We have considered an algorithm for obtaining minimax approximation when the function could be evaluated at any point inside the interval. In our case, the function is known only at a set of discrete points, since eigenvalues are not continuous. However, this problem is no essentially different form the continuous case if the set of points is rather dense in the target interval [p, q]. We simply assume that eigenvalue samples are dense enough, since we often normalized eigenvalues into the range [0,1], several hundreds of points are thereby sufficient. For example, our smallest size of the synthetic graph consists of 500 nodes, so there are 500 eigenvalues distributed in [0, 1], which should be enough for approximation.
If the degree of rational function is large, then the system of equations could be ill-conditioned. Sometime, the linear system of equations 9 is singular, which make the solution vector(, , ) under-determined. We traverse all possible m/n pairs given the maximum of m and n. The relaxed algorithm discards any m/n if singular matrix error occurs.
We found that the residuals are not smaller than for some m/n pairs, and the algorithm continues to output the same values. In such case, the algorithm stops if the maximum and minimum residuals () converge or they satisfy .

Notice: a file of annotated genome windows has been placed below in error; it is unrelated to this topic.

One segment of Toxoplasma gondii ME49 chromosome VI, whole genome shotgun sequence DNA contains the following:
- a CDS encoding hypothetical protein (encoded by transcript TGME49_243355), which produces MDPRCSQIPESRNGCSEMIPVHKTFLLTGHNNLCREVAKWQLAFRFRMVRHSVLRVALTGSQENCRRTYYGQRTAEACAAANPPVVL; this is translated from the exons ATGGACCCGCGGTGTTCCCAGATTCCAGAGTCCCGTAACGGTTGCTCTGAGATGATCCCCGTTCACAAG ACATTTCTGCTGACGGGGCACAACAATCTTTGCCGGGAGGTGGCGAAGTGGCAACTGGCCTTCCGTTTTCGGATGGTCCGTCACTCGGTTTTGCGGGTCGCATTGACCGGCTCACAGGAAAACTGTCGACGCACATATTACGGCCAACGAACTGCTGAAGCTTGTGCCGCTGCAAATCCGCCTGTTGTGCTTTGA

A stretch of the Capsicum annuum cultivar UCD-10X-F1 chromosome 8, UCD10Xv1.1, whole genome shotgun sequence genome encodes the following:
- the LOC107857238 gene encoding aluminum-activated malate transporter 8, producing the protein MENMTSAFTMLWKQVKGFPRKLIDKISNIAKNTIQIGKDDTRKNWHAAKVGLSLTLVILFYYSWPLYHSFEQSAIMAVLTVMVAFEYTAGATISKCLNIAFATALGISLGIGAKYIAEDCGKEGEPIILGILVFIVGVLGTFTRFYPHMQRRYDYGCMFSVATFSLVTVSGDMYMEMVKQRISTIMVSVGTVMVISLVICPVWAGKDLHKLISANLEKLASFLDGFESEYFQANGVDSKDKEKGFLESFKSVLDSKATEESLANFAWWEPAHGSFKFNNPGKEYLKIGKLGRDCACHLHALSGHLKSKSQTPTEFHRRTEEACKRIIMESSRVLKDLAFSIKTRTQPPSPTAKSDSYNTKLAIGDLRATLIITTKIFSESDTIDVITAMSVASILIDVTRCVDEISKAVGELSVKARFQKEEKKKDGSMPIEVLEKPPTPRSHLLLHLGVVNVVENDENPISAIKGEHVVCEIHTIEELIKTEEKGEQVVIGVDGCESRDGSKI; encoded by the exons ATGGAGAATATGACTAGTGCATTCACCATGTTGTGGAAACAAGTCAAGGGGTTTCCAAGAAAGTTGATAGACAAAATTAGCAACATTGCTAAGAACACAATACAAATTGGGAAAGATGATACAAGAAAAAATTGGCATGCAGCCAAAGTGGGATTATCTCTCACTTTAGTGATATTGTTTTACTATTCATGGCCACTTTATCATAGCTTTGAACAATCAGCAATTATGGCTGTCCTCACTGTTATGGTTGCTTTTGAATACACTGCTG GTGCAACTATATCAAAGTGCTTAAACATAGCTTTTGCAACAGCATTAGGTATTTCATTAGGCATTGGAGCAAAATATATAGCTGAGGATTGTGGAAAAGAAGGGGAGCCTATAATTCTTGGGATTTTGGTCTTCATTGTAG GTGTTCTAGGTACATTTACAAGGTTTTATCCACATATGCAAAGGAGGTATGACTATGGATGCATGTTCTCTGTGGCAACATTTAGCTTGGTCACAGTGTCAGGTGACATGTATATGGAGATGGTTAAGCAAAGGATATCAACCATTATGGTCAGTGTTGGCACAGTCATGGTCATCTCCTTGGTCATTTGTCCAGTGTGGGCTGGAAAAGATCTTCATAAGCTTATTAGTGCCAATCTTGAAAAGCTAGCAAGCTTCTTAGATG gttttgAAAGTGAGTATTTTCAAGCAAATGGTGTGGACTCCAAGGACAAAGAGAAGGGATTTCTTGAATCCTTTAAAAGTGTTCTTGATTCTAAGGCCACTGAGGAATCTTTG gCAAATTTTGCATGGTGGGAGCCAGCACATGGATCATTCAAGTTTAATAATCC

V Algorithm and Theoretical analysis
This section elaborates algorithm details and analyzes its convergence rate on jump discontinuity.
V-a Algorithm description
The Algorithm 1 first calculate graph Laplacian(line 1) and spectral decomposition(line 3), and convert vertex signal into spectral domain by inverse Fourier transform(line 2). From given m,n, algorithm 1 traverse all possible m/n pairs (line 4). Picking up m+n+1 points with equal intervals, the optimal error is calculated (line 10). After convergence, optimal m/n and ψ i /ϕ j are determined (line 11). Then algorithm calculates the residuals(line 13). If the stopping rule is not satisﬁed, decrease the order of denominator or numerator in turns and repeat the same process, otherwise, output the parameters of rational function.
With optimal parameters, graph convolution operation is calculated by rational approximation (line 19). Then we conduct typical neural networks optimization.
V-B Theoretical analysis
This section first represents jump discontinuity using a function(Eq. 10). Then convergence rate of rational function on jump discontinuity is analyzed(Theorem V.1). With the help a Lemma V.2, we prove Theorem V.1. Similarly, convergence rate of polynomial function(Theorem V.3) is also provided.
We found that and can characterize single jump discontinuity. For example, when a=b=1/2 and =0,